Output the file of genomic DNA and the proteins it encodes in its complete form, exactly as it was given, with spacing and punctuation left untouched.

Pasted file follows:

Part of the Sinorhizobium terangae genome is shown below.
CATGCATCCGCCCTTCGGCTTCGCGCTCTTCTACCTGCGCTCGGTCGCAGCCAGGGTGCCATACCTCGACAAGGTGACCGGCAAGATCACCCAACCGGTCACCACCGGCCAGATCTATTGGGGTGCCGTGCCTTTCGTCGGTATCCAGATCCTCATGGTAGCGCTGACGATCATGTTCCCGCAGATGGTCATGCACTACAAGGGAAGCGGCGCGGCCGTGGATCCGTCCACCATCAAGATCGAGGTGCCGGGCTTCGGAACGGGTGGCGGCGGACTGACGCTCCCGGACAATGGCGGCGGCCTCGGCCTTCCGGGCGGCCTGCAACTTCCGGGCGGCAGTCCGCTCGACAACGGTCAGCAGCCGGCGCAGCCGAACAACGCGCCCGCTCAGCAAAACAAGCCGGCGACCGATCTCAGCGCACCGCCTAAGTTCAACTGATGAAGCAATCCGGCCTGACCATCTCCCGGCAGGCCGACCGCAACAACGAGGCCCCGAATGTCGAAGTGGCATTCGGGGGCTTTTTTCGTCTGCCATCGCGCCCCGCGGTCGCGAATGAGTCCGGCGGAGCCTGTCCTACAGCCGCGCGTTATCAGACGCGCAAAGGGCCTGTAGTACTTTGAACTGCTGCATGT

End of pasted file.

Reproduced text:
Part of the Sinorhizobium terangae genome is shown below.
CATGCATCCGCCCTTCGGCTTCGCGCTCTTCTACCTGCGCTCGGTCGCAGCCAGGGTGCCATACCTCGACAAGGTGACCGGCAAGATCACCCAACCGGTCACCACCGGCCAGATCTATTGGGGTGCCGTGCCTTTCGTCGGTATCCAGATCCTCATGGTAGCGCTGACGATCATGTTCCCGCAGATGGTCATGCACTACAAGGGAAGCGGCGCGGCCGTGGATCCGTCCACCATCAAGATCGAGGTGCCGGGCTTCGGAACGGGTGGCGGCGGACTGACGCTCCCGGACAATGGCGGCGGCCTCGGCCTTCCGGGCGGCCTGCAACTTCCGGGCGGCAGTCCGCTCGACAACGGTCAGCAGCCGGCGCAGCCGAACAACGCGCCCGCTCAGCAAAACAAGCCGGCGACCGATCTCAGCGCACCGCCTAAGTTCAACTGATGAAGCAATCCGGCCTGACCATCTCCCGGCAGGCCGACCGCAACAACGAGGCCCCGAATGTCGAAGTGGCATTCGGGGGCTTTTTTCGTCTGCCATCGCGCCCCGCGGTCGCGAATGAGTCCGGCGGAGCCTGTCCTACAGCCGCGCGTTATCAGACGCGCAAAGGGCCTGTAGTACTTTGAACTGCTGCATGT